December 2014        

Mexicans fight dollar imperialism

Bernard Murphy

The forty-three students “disappeared” by the municipal police of the city of Iguala in Mexico on 26 September 2014 are still missing. As the state wants to end popular reaction to their disappearance, their families and fellow-students vow to continue searching until they find the forty-three alive. However, it is feared that they were murdered by the police, or their accomplices in the drug gangs, and their bodies burned to avoid discovery.
     This suspicion is heightened by the fact that some of the disappeared have family links with Guerreros Unidos (united fighters), an armed civilian body formed to resist oppression by the increasingly powerful drug gangs. These often operate now as paramilitary units, in cahoots with local authorities, to enforce control of a restive population on the point of insurrection.
     As this tragedy dominates headlines and politics in Mexico, the federal government quietly privatised the country’s state-owned oil company, Petróleos Mexicanos (Pemex), allowing it to enter joint ventures with private companies. Thus the multi-millionaire Enrique Peña Nieto, elected president in 2012, ended the Pemex monopoly over the country’s massive oil and gas reserves.
     Referred to as North America’s last energy frontier, Mexico expects to attract more than $50 billion in new private and foreign investment by 2018. Beginning in May 2015, Pemex will be able to develop 169 exploration and extraction blocks, covering a total of 28,500 square kilometres (11,000 square miles), on its own or in cahoots with oil giants such as Chevron and British Petroleum (famous for their generosity with bribes).
     The area assigned to Pemex equals 20.6 billion barrels of proven and probable oil reserves, with additional prospective resources totalling a 22.1 billion barrels equivalent, covering 90,000 square kilometres (35,000 square miles).
     Ordinary Mexicans are furious at the impending despoliation of their major natural resource by Peña Nieto’s rapacious neo-con clique, who have already enriched themselves at the expense of Mexico’s working people from participation in the North American Free Trade Agreement. This came into force on 1 January 1994, linking the country’s poorly developed economy to those of the highly developed North American powers, with disastrous consequences for its workers.
     Within six years of entering into the agreement Mexico’s establishment trumpeted that neo-liberal American and Canadian investment in the country had passed from $4.4 million to $11.8 million, that industrial employment had passed from 546,433 to 1.24 million, and that the value of exports to the United States rocketed from $49.4 million in 1994 to $135.9 million by 2000.
     What was not trumpeted was the other side of this “bonanza,” reflecting the toxicity of neo-liberal economic prescriptions. While the “in” crowd enriched themselves conspicuously, the value of the minimum wage and manufacturing wages over the period 1993–2001 dropped by 18 and 21 per cent, respectively. Most of this employment was created in the “free trade” zones, where various North American corporations set up tax-dodging scams. Within only four years of NAFTA entering into operation, the proportion of Mexicans living in poverty passed from 21 per cent to a resounding 51 per cent.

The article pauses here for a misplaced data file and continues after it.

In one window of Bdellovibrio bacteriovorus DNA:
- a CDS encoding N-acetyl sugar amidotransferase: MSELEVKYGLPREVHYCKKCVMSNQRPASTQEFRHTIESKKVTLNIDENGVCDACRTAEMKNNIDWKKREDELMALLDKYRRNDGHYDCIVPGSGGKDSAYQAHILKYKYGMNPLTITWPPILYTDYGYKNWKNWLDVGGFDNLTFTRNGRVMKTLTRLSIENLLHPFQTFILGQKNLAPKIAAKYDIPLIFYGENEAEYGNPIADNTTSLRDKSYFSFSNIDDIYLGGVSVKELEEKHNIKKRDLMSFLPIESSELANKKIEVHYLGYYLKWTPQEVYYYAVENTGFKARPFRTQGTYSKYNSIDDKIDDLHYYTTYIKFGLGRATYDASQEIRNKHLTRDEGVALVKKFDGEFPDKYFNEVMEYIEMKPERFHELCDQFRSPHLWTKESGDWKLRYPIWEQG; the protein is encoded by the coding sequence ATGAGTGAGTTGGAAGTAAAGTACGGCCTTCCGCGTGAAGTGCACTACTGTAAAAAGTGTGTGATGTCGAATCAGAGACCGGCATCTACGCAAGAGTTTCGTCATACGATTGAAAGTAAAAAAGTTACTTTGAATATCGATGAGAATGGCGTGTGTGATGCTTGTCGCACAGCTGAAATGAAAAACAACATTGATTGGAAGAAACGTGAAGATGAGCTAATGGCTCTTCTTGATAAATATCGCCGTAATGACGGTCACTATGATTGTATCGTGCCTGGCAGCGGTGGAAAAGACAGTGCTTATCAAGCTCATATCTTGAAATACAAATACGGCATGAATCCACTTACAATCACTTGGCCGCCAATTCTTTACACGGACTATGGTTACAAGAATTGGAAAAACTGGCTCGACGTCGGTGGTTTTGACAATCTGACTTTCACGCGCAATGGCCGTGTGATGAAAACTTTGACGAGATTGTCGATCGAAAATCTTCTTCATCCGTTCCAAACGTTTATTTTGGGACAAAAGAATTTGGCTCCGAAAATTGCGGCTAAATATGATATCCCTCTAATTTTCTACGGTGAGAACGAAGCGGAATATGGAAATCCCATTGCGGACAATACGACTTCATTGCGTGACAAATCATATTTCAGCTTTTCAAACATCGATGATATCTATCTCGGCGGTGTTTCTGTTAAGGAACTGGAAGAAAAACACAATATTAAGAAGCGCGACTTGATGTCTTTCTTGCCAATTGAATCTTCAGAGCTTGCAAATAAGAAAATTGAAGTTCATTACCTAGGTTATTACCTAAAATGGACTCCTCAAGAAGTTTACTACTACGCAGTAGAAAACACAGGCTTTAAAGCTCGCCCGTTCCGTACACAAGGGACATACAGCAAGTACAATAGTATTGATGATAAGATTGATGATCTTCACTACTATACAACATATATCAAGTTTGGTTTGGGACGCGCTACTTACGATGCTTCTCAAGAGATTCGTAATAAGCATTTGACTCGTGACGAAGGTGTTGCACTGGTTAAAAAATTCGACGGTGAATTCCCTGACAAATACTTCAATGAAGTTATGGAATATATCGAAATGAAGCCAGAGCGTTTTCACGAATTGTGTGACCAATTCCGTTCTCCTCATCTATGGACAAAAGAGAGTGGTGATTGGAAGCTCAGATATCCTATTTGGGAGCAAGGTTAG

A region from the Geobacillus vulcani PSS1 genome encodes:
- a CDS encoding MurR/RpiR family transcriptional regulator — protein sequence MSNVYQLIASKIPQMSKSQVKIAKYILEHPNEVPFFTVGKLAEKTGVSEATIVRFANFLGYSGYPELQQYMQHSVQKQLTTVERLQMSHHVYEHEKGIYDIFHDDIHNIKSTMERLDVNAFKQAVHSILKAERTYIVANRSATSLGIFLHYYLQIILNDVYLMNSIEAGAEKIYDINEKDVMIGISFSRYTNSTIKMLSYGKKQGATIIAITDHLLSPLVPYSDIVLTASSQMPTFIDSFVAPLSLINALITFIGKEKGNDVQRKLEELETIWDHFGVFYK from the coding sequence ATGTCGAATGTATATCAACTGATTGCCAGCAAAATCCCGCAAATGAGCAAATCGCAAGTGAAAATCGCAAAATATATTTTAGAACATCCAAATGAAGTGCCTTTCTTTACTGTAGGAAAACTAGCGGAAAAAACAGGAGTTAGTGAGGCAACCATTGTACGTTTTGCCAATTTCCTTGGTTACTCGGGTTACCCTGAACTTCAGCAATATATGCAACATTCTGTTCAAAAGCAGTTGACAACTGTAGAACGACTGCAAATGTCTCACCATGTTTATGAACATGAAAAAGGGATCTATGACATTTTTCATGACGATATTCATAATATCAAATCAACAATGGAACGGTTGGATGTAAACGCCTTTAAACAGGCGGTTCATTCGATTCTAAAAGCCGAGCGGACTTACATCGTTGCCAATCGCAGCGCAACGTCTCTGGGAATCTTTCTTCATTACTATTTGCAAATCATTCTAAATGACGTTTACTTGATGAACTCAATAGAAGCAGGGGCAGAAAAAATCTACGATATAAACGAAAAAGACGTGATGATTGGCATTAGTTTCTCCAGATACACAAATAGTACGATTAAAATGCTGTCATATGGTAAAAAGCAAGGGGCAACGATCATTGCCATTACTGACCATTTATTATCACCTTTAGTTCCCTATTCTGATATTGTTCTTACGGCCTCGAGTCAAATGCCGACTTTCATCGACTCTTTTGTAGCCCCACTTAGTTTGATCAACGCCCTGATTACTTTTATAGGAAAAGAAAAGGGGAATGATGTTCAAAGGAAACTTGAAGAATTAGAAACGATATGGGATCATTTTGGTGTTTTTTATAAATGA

Meanwhile, under NAFTA, massive imports of cheap grain from the United States destroyed a rural economy based on subsistence farming, accelerating the exodus of 2.7 million ruined farmers to swell the burgeoning ranks of city slum-dwellers, or to the huge industrial farms of northern Mexico, or to end up as cheap American agricultural labour. Many who remained depend on the cultivation of marijuana, for export to the massive American drug market, illegal until recently. This activity led to the growth of ruthless armed drugs gangs, who make mega-profits from the purchase, export and sale of the drug as well as from the illegal traffic of emigrants to the United States.
     Its listless efforts to suppress these criminal organisations having failed, the neo-con elite saw the advantage of co-opting them as paramilitaries for suppressing the widespread civil unrest and, increasingly, the armed resistance of a population incensed at the scale of the neo-liberal rip-off and oppression by police and drug gangs.
     Neo-liberal collusion with criminals will not surprise those who are aware of the use by the US government of armed Nazi elements in Ukraine to overthrow the democratic though corrupt Yanukovich government, and then to get these thugs to participate in its successor, the even more corrupt US-backed puppet regime.
     A common thread runs through the bloody chaos in Ukraine, Mexico, and elsewhere: neo-liberal regimes will not hesitate to use criminal elements and methods to impose or forcibly maintain their predatory anti-social agenda.
     The lesson: the development of universally participative democracy that exerts its control over all public services and national resources is the only antidote to regimes like that of Mexico or wherever else US or European imperialism attempts to plant the neo-liberal flag.
     “A United States of Europe is possible as an agreement between the European capitalists . . . but to what end? Only for the purpose of jointly suppressing socialism in Europe.”—V. I. Lenin, 1915 (Collected Works, vol. 21, p. 341).

Home page  >  Socialist Voice  >  December 2014  >  Mexicans fight dollar imperialism
Baile  >  Socialist Voice  >  Nollaig 2014  >  Mexicans fight dollar imperialism